All 28 countries invited to do so, including the United States, sent representatives to a UN-sponsored experts meeting in February to explore a global arms trade treaty (ATT). The United States originally voted against starting the effort (see ACT, December 2006), prompting many to believe it would not participate in the process.
The Feb. 11-15 governmental group of experts meeting is the first of three such meetings slated to take place this year. The experts are charged with examining the “feasibility, scope and draft parameters for a comprehensive, legally binding instrument for the import, export and transfer of conventional arms.” The expert meetings are closed to the public and are not intended to be negotiations but rather to produce a set of recommendations that could lead to a treaty.
Many governments and civil society groups that have pushed for the UN effort believe that it could result in a treaty. In 2006, 153 countries voted to start the process. Last year, nearly 100 countries submitted their views on a possible legal instrument.
British Prime Minister Gordon Brown, whose country is seen as a leader of the ATT process, said in a Jan. 21 speech in India that “[b]ecause the threat and proliferation of weapons of mass destruction is now compounded by the continuing proliferation of conventional weapons, and we know that one person is killed every minute from small arms, Britain will also work internationally to achieve a global arms trade treaty.”
In 2006, the United States voted against beginning the treaty process, contending that that the effort would be time-consuming and that any eventual treaty would contain standards weaker than existing U.S. rules. Nonetheless, U.S. nongovernmental groups urged the Bush administration to participate in part because the United States is the largest arms supplier in the world. The U.S. decision to attend came at the last minute, with Ambassador Don Mahley arriving to represent the United States at the meeting on its second day.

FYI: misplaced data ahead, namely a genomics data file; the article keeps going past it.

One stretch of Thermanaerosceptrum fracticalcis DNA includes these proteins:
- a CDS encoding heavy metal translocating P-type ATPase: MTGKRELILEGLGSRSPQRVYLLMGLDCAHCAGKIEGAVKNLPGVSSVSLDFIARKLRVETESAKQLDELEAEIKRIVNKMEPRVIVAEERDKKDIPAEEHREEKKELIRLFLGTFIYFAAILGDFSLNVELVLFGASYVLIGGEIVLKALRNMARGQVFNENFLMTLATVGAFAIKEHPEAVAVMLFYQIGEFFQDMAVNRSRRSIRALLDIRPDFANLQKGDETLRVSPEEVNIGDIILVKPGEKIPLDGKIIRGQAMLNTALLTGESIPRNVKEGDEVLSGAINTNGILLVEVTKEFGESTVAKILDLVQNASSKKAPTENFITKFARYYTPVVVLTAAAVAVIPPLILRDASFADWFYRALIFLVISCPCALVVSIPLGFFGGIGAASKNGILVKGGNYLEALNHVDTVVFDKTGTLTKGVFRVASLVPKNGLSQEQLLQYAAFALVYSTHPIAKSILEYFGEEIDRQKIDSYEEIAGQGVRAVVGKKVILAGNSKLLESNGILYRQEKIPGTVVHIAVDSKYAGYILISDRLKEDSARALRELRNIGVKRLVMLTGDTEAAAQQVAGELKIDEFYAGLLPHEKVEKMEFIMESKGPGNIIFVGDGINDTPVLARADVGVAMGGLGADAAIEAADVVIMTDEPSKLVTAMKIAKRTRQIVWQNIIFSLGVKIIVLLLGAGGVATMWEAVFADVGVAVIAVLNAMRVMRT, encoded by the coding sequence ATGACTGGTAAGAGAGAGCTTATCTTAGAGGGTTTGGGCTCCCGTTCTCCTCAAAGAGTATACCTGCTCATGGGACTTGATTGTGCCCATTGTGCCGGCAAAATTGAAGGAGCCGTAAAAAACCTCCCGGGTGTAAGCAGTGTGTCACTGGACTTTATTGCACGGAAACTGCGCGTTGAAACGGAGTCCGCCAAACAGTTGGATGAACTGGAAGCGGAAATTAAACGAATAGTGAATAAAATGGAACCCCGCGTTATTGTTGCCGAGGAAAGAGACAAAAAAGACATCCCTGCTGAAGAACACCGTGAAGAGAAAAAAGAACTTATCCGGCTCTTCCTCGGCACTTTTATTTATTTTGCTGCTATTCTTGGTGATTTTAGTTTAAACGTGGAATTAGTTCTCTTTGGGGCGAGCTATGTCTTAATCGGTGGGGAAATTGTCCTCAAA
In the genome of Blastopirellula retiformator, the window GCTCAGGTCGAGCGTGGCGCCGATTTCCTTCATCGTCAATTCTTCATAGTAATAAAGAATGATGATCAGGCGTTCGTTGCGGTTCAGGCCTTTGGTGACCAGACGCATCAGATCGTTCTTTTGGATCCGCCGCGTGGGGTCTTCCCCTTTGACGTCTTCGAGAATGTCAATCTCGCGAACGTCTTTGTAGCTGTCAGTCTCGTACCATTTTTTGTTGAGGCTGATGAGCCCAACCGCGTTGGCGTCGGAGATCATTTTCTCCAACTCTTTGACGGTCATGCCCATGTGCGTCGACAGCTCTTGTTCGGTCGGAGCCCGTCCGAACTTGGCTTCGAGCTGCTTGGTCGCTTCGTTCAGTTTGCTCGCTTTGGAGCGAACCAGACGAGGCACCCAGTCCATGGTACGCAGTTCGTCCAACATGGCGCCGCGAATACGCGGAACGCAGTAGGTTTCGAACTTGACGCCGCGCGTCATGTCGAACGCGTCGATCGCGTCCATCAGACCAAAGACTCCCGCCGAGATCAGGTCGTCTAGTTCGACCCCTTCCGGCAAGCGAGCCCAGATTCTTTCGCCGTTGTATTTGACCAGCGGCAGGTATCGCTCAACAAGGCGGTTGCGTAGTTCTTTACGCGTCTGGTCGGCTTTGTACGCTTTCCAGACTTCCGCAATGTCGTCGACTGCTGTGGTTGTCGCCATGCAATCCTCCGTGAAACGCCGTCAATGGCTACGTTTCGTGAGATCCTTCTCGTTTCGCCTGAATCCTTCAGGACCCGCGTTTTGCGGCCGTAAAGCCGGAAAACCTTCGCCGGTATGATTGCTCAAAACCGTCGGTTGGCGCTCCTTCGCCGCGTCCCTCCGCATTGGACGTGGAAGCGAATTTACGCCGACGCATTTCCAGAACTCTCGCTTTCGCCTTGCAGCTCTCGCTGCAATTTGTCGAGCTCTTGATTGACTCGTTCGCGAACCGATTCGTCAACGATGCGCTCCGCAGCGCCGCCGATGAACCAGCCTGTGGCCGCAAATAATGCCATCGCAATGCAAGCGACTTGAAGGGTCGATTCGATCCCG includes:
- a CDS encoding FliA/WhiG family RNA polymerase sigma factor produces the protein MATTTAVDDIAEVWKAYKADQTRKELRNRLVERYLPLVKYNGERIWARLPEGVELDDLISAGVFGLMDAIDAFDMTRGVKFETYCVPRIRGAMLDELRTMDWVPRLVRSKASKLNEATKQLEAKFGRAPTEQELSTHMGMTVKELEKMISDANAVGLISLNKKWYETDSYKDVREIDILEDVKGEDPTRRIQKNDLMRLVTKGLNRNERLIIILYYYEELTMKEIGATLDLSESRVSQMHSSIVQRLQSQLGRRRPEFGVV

Participants in the meeting said that a number of countries expressed skepticism about the ATT concept, including China, Cuba, India, Pakistan, Russia, and the United States. Given that whatever recommendations emerge will need to be agreed to by consensus, they speculate that a final report would likely include a list of pros and cons on the treaty concept.
The experts group is chaired by Ambassador Roberto García Moritán of Argentina. In 2006, Moritán chaired a similar experts group on the UN Register of Conventional Arms, which recommended improvements to the reporting mechanism, including a standardized form for small arms. The register provides a process through which countries voluntarily report annually on certain conventional arms exports and imports. (See ACT, September and November 2007.)
Experts representing Algeria, Argentina, Australia, Brazil, China, Colombia, Costa Rica, Cuba, Egypt, Finland, France, Germany, India, Indonesia, Italy, Japan, Kenya, Mexico, Nigeria, Pakistan, Romania, Russia, South Africa, Spain, Switzerland, Ukraine, the United Kingdom, and the United States participated in the February meeting. They will meet again May 12-16 and July 28-Aug. 8, with recommendations expected later this year after the final meeting.